By Shannon McPhail
Let’s go back to 2005.
Eskay Creek was winding down and Galore Creek was planning the next big mine but there was little certainty that anything would go through. The safe assumption would be that communities would jump at the chance for jobs in the mining sector on an emerging project like Fortune Minerals.
Three commonly known rules in building a successful business: Location, location, location.
Fortune’s open-pit coal mine they call Arctos Anthracite, proposed for Mt. Klappan, rises above the iconic valleys of the legendary Spatsizi Wilderness Plateau in the heart of the Sacred Headwaters. Generations old Tahltan hunting camps dot the caribou rich flanks and the headwaters of the Nass, Skeena and Stikine are visible from the summit.
Fortune Minerals pushed hard even though community members turned down their jobs and blockaded the company in order to protect the culture and hunting values they have at Mt. Klappan.
Like a bully in the playground, Fortune had 15 community members arrested, including 13 elders from Iskut. These arrests rattled the community and broke the hearts of the grandchildren who stood helpless as their grandparents were carted away in handcuffs. This sparked an international campaign to protect the area from large-scale industrial development.
It was Fortune’s arrests that uncovered Shell’s plans to drill for coalbed methane.
The Tahltan Nation collaborated with downstream residents to oppose Shell’s ill-conceived idea while Fortune waited quietly in the background. Municipal governments and First Nations from all three watersheds supported a unified campaign to protect the Headwaters. It didn’t make sense to transform the source of our wild salmon rivers into an industrial wasteland.
In 2008, the province responded with a four-year moratorium on coalbed methane in the headwaters.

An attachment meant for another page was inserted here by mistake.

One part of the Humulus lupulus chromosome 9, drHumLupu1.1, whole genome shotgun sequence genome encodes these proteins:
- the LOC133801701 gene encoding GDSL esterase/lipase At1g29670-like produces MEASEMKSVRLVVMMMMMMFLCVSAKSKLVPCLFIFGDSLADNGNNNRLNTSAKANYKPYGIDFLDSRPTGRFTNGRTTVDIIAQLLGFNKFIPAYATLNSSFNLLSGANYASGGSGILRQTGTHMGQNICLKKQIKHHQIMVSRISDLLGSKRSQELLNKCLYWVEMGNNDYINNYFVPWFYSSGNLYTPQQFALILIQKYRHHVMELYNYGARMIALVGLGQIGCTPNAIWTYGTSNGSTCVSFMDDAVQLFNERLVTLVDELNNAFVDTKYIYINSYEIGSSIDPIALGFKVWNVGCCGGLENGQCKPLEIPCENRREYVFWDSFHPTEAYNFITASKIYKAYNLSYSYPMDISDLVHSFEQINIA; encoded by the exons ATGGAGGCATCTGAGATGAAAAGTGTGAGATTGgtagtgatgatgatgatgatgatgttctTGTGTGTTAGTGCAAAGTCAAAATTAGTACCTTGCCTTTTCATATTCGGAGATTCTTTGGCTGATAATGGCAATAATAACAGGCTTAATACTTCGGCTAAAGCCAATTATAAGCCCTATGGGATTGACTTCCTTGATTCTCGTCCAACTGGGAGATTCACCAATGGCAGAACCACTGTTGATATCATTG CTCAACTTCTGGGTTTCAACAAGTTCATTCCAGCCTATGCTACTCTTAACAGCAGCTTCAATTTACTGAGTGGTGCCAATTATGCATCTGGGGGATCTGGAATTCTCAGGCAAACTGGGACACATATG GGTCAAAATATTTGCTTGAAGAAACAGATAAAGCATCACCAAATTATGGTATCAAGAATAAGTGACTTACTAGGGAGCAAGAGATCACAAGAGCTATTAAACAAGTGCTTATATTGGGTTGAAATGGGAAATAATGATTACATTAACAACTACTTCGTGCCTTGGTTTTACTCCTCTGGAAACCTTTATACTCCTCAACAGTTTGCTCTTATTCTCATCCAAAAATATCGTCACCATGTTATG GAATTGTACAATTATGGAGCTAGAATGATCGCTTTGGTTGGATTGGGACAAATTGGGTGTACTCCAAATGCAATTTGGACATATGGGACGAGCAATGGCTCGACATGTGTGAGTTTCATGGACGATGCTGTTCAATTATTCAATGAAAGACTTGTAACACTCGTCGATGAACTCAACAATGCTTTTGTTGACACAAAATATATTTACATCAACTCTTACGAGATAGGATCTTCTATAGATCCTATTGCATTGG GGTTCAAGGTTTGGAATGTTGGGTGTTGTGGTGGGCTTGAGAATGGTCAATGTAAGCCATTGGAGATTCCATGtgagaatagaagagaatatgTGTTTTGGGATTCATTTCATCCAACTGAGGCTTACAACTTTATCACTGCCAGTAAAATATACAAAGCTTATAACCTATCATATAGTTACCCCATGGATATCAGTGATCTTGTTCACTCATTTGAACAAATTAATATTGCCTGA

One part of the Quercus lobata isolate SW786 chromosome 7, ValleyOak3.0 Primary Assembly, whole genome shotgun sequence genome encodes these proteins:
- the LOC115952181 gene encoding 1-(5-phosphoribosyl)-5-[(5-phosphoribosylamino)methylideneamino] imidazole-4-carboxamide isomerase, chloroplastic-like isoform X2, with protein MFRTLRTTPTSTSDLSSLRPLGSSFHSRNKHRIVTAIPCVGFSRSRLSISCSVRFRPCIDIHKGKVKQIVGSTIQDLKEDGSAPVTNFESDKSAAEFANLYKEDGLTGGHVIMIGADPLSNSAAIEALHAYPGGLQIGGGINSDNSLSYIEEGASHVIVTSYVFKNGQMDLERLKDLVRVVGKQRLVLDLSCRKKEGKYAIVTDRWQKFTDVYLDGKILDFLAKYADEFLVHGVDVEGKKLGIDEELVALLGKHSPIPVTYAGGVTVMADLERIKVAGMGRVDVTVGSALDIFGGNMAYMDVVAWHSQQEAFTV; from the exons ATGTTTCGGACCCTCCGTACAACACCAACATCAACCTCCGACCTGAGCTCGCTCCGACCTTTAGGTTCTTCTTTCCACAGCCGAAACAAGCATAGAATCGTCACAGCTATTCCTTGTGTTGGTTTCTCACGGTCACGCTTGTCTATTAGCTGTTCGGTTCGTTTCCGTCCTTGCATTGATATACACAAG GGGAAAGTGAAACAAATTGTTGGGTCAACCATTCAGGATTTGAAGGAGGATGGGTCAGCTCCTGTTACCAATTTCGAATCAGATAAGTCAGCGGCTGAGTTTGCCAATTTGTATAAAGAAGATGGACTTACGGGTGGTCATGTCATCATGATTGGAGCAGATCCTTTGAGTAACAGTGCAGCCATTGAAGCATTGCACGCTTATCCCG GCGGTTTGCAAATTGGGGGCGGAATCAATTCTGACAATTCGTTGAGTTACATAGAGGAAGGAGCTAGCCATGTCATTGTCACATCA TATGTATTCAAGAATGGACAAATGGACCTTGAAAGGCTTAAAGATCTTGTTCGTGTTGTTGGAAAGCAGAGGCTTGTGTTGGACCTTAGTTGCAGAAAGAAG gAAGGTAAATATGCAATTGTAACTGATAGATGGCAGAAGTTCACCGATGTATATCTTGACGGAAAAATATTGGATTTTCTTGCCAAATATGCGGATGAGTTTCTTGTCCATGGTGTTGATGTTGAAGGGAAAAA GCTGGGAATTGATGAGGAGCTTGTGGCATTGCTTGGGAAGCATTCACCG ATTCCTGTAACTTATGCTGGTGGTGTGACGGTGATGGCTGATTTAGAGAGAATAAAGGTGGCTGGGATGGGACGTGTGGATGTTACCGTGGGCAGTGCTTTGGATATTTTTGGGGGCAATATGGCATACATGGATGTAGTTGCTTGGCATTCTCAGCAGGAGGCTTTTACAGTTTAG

In December 2012, Shell voluntarily withdrew its plans and the BC government permanently banned all future oil and gas activities citing, “The Klappan is an area that has been identified by the Tahltan Nation as having significant cultural, spiritual, and social values. It is also an area of vital salmon-bearing waterways such as the Stikine, Nass, and Skeena rivers, and as such has importance for all British Columbians who rely on those rivers.”
Just as Shell’s plans headed to the shredder and the BC government commits to a planning process with the Tahltan for the headwaters, Fortune Minerals rides in on its black horse kicking up dust in everyone’s eyes. The Tahltan and communities didn’t fight for 10 years to protect the headwaters so Fortune could proceed with an open-pit coalmine right in the heart of it.
The only thing standing in the way of permanent protection is Fortune Minerals.
Let’s have Fortune admit the truth, their mineral claims are in an unfortunate location. Their plan to reconstruct the 60-year-old crumbling railway from Fort St. James to Dease Lake and run 24,000 tonnes of coal every three days for 25 years is an irrevocable blow to the Klappan and upper Skeena river. That’s 100km of railway right beside our pristine Skeena as it flows from the Sacred Headwaters.
A 1977 BC Royal Commission into the condition of this abandoned railgrade regarded it, “...as one of the most serious unresolved environmental problems in British Columbia.”
Those problems continue to this day and Fortune’s proposed reconstruction of the railway for an industrial corridor would drastically increase the likelihood that other companies will jump on the train and pursue lesser known coal tenures scattered along the Skeena and its headwater tributaries. Our wild salmon and steelhead swimming through it all.
The mining sector has a whole lot going for it along Highway 37 – mining, exploration, hydro projects, transmission lines, etc. all moving forward. What we need in the Sacred Headwaters are healthy rivers, wild salmon and areas of cultural identity that we can share with our children.
Will Fortune Minerals continue to waste taxpayer time and money on this bad idea when we know it will never happen?
Shannon McPhail is the Executive Director of the Skeena Watershed Conservation Coalition and the 2013 recipient of the Northern BC Community Enrichment Award.